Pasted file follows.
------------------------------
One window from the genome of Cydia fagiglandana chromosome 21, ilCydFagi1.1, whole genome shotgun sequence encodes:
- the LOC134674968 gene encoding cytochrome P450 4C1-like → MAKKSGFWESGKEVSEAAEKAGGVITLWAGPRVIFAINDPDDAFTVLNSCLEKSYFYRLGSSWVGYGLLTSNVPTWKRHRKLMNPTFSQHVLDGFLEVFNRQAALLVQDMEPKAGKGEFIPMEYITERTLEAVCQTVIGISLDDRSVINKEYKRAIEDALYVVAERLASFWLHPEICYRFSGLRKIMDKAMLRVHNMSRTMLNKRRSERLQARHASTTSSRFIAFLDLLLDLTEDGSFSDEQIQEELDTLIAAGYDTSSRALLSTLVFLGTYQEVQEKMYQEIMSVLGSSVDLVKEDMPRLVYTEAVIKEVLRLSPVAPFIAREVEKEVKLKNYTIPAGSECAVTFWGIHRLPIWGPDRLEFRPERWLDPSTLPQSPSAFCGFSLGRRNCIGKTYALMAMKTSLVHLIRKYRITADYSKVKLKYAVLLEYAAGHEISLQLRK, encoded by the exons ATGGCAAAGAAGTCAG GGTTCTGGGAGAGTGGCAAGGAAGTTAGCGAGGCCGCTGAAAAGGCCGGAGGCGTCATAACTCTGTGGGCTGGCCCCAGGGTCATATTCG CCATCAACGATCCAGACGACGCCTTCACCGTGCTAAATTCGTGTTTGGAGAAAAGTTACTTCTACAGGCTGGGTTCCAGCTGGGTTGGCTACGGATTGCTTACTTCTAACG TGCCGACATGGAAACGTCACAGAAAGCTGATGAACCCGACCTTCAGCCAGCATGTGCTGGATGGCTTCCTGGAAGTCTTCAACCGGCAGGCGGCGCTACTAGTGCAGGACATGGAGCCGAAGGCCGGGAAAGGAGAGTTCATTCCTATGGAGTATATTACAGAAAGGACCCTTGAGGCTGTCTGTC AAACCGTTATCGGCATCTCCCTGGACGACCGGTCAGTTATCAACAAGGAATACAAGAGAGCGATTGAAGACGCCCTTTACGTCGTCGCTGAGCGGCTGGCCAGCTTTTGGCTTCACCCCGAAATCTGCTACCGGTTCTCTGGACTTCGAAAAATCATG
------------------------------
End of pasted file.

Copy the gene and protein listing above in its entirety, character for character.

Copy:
One window from the genome of Cydia fagiglandana chromosome 21, ilCydFagi1.1, whole genome shotgun sequence encodes:
- the LOC134674968 gene encoding cytochrome P450 4C1-like → MAKKSGFWESGKEVSEAAEKAGGVITLWAGPRVIFAINDPDDAFTVLNSCLEKSYFYRLGSSWVGYGLLTSNVPTWKRHRKLMNPTFSQHVLDGFLEVFNRQAALLVQDMEPKAGKGEFIPMEYITERTLEAVCQTVIGISLDDRSVINKEYKRAIEDALYVVAERLASFWLHPEICYRFSGLRKIMDKAMLRVHNMSRTMLNKRRSERLQARHASTTSSRFIAFLDLLLDLTEDGSFSDEQIQEELDTLIAAGYDTSSRALLSTLVFLGTYQEVQEKMYQEIMSVLGSSVDLVKEDMPRLVYTEAVIKEVLRLSPVAPFIAREVEKEVKLKNYTIPAGSECAVTFWGIHRLPIWGPDRLEFRPERWLDPSTLPQSPSAFCGFSLGRRNCIGKTYALMAMKTSLVHLIRKYRITADYSKVKLKYAVLLEYAAGHEISLQLRK, encoded by the exons ATGGCAAAGAAGTCAG GGTTCTGGGAGAGTGGCAAGGAAGTTAGCGAGGCCGCTGAAAAGGCCGGAGGCGTCATAACTCTGTGGGCTGGCCCCAGGGTCATATTCG CCATCAACGATCCAGACGACGCCTTCACCGTGCTAAATTCGTGTTTGGAGAAAAGTTACTTCTACAGGCTGGGTTCCAGCTGGGTTGGCTACGGATTGCTTACTTCTAACG TGCCGACATGGAAACGTCACAGAAAGCTGATGAACCCGACCTTCAGCCAGCATGTGCTGGATGGCTTCCTGGAAGTCTTCAACCGGCAGGCGGCGCTACTAGTGCAGGACATGGAGCCGAAGGCCGGGAAAGGAGAGTTCATTCCTATGGAGTATATTACAGAAAGGACCCTTGAGGCTGTCTGTC AAACCGTTATCGGCATCTCCCTGGACGACCGGTCAGTTATCAACAAGGAATACAAGAGAGCGATTGAAGACGCCCTTTACGTCGTCGCTGAGCGGCTGGCCAGCTTTTGGCTTCACCCCGAAATCTGCTACCGGTTCTCTGGACTTCGAAAAATCATG